As Chamorro-Premuzic explains, the fact that our culture has so closely adhered to the belief that these characteristics are “masculine” is more likely what holds high-performing women back. Even if they are better than their competition, even other women will often not evaluate them fairly because of how they have internalized our culture’s apparent blindness to women’s ability to be “the boss.”

But then, even some masculine-identifying or preforming people who are inferior in their technical skills could be afforded afforded many professional benefits because of the implicit bias we carry into business spaces that favors “masculine” traits. For example, “male-performing” assertive people may get credit for a quieter colleague’s work.

Where Chamorro-Premuzic’s editorial gets really interesting is when they reject the idea that women and other minorities need to over-compensate for their marginalization and try to join the good ol’ boys club.

He explains, “If our solution is to train women to emulate the behavior of men… we may end up increasing the representation of women in leadership without increasing the quality of our leaders. In this scenario, women will have to out-male males in order to advance in an inherently flawed system where bad guys (and gals) win. Unless our goal is to make it easier for incompetent women to succeed – much as it is for men – there is little to gain from this approach.”

As I’ve said before: Being a leader is a gender-neutral act, (spoiler: so are all actions!); the sooner that we can accept that coding behavior as “masculine” or “feminine” only serves to obscure people’s actual contributions, the better.

Removing these archaic labels allows the real competencies of professionals to be evaluated — for their benefit, and their organization’s benefit.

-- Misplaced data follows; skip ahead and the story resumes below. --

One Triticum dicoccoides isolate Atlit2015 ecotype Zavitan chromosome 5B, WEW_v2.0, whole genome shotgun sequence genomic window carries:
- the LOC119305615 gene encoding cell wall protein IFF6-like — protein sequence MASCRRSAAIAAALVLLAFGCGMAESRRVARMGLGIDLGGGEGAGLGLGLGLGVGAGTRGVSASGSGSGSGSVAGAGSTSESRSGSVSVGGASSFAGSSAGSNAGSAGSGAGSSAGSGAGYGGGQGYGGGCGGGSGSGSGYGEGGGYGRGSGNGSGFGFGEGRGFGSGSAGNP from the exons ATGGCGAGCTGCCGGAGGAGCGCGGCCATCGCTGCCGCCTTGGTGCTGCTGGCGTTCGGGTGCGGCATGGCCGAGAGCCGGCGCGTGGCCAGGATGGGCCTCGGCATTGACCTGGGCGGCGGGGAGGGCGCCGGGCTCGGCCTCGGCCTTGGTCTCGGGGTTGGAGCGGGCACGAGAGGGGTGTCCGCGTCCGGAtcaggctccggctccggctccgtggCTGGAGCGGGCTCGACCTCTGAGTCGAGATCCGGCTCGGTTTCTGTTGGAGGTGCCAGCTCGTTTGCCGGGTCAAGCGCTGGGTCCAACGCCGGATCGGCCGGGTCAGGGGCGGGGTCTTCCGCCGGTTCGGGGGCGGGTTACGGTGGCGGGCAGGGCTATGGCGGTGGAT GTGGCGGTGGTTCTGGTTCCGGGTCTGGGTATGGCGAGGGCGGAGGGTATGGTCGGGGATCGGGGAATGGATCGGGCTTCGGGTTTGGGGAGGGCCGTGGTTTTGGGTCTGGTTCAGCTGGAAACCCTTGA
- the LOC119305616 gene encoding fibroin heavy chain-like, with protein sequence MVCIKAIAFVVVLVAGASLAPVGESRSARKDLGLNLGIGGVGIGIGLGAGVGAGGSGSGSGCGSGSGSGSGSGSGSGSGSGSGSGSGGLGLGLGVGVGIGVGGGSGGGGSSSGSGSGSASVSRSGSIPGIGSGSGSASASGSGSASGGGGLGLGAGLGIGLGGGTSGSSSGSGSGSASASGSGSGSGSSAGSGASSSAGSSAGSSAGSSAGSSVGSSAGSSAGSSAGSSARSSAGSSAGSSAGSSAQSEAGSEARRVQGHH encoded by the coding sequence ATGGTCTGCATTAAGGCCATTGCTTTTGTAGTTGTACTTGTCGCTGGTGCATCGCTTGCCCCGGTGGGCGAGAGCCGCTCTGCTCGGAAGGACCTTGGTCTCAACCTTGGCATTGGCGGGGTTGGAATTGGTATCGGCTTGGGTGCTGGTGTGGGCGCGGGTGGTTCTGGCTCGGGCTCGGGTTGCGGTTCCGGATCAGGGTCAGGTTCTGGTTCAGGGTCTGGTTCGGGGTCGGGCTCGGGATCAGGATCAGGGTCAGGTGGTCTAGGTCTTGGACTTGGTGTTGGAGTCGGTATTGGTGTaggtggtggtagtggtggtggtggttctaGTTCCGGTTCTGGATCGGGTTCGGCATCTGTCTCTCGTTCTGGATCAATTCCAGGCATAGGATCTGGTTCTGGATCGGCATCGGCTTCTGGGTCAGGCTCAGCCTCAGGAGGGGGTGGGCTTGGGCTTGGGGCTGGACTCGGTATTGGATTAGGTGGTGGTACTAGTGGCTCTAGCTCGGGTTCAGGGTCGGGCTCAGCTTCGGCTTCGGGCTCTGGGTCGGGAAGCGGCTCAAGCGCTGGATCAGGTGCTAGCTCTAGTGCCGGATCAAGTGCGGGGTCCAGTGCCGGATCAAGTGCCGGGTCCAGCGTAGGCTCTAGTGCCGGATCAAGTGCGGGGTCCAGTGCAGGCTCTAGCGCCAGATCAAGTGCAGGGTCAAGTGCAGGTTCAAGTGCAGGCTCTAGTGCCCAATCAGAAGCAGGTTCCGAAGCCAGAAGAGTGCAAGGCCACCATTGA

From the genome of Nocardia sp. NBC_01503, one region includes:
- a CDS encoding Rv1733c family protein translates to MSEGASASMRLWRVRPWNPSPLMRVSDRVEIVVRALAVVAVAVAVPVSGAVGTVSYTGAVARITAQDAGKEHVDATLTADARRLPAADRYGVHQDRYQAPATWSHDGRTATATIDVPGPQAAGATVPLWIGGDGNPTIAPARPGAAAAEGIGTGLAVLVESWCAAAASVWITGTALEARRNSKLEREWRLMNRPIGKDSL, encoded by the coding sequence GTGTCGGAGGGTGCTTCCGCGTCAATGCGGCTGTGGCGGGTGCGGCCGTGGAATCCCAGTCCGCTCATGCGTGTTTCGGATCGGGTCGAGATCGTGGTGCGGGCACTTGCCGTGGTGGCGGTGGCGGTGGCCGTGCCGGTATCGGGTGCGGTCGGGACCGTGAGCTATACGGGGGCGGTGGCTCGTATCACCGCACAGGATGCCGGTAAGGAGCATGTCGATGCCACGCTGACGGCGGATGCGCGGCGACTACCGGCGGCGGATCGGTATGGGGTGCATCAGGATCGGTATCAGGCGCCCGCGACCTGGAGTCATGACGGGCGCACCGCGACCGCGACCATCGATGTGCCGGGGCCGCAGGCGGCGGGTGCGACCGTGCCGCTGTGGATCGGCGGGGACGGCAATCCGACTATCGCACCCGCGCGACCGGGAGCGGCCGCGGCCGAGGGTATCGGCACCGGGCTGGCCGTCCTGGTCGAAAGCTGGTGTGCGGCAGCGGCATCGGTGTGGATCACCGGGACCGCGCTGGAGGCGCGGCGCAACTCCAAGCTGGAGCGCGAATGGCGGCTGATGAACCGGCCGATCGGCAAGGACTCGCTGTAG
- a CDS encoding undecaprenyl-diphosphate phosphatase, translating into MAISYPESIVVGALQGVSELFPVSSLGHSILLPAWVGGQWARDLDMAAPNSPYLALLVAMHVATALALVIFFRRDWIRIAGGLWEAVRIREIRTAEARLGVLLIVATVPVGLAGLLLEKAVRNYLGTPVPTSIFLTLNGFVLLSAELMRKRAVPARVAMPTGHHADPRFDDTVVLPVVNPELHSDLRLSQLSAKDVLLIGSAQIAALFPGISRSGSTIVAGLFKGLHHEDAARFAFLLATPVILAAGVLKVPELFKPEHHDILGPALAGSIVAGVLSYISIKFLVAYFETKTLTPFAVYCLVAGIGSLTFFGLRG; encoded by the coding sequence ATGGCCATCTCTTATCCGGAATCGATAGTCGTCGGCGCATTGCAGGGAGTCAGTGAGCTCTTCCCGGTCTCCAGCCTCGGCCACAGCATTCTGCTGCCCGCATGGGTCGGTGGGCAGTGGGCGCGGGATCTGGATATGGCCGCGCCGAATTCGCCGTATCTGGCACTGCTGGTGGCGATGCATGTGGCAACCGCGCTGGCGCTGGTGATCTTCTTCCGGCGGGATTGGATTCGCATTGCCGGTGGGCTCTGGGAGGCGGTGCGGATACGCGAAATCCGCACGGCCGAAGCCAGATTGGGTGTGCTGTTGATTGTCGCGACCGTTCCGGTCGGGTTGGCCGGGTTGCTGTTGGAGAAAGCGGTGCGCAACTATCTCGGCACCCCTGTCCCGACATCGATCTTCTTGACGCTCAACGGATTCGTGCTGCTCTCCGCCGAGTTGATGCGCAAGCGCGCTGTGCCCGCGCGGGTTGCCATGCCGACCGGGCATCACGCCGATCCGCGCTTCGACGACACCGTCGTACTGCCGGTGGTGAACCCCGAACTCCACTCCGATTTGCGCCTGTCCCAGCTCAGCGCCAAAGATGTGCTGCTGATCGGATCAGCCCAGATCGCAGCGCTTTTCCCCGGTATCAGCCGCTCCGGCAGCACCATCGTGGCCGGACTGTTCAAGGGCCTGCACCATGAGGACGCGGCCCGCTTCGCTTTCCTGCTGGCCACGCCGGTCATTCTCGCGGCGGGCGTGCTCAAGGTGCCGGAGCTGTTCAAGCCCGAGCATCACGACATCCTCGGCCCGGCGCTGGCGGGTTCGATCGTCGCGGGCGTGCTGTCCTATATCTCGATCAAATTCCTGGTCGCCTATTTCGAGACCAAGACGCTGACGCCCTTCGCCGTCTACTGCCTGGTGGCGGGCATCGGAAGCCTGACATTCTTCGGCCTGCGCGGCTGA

For now, organizations that make conscious efforts to level the playing field (like the National Association of Realtors’ restructure leading to half of their leadership team being women) are the primary answer as our culture shifts to a more aware environment.

*Though the referenced article and study perpetuate a binary gender structure, for the purposes of our discussion in this article, I expand its “diversity” to include femme-identified individuals, nonbinary and trans workers, and anybody else that does not benefit from traditional notions of power that place cisgendered men at the top of the social totem pole

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Op/Ed

10 productivity tips to get the most out of yourself and your team

(EDITORIAL) Keeping up productivity can be a hard goal to shoot for, so sometimes It helps to see what others are doing. Here’s our list of 10 ways to stay productive

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Funny thing about inverse relationships, they are so counterintuitive. Like working hard. That is an example of doing what you think will be beneficial, but usually just makes the job what you expected, hard. When it comes to productivity, harder isn’t smarter, as the saying goes.